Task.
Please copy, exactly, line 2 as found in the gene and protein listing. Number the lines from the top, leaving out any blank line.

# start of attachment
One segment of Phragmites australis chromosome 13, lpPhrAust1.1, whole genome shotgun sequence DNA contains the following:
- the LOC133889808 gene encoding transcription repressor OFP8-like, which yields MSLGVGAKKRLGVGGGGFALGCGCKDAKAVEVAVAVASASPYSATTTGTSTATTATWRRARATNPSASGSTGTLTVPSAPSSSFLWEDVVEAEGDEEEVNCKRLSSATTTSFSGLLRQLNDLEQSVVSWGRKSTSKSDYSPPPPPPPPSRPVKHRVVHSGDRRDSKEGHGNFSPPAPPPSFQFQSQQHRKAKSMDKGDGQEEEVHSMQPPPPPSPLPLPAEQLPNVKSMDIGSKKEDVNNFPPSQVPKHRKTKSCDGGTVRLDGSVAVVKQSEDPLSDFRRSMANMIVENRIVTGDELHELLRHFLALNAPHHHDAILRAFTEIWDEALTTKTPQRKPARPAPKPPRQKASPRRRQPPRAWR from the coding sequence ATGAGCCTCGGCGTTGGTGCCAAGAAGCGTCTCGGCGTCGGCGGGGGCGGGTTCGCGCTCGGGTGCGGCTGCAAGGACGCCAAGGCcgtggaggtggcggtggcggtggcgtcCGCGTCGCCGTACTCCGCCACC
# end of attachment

- the LOC133889808 gene encoding transcription repressor OFP8-like, which yields MSLGVGAKKRLGVGGGGFALGCGCKDAKAVEVAVAVASASPYSATTTGTSTATTATWRRARATNPSASGSTGTLTVPSAPSSSFLWEDVVEAEGDEEEVNCKRLSSATTTSFSGLLRQLNDLEQSVVSWGRKSTSKSDYSPPPPPPPPSRPVKHRVVHSGDRRDSKEGHGNFSPPAPPPSFQFQSQQHRKAKSMDKGDGQEEEVHSMQPPPPPSPLPLPAEQLPNVKSMDIGSKKEDVNNFPPSQVPKHRKTKSCDGGTVRLDGSVAVVKQSEDPLSDFRRSMANMIVENRIVTGDELHELLRHFLALNAPHHHDAILRAFTEIWDEALTTKTPQRKPARPAPKPPRQKASPRRRQPPRAWR from the coding sequence ATGAGCCTCGGCGTTGGTGCCAAGAAGCGTCTCGGCGTCGGCGGGGGCGGGTTCGCGCTCGGGTGCGGCTGCAAGGACGCCAAGGCcgtggaggtggcggtggcggtggcgtcCGCGTCGCCGTACTCCGCCACC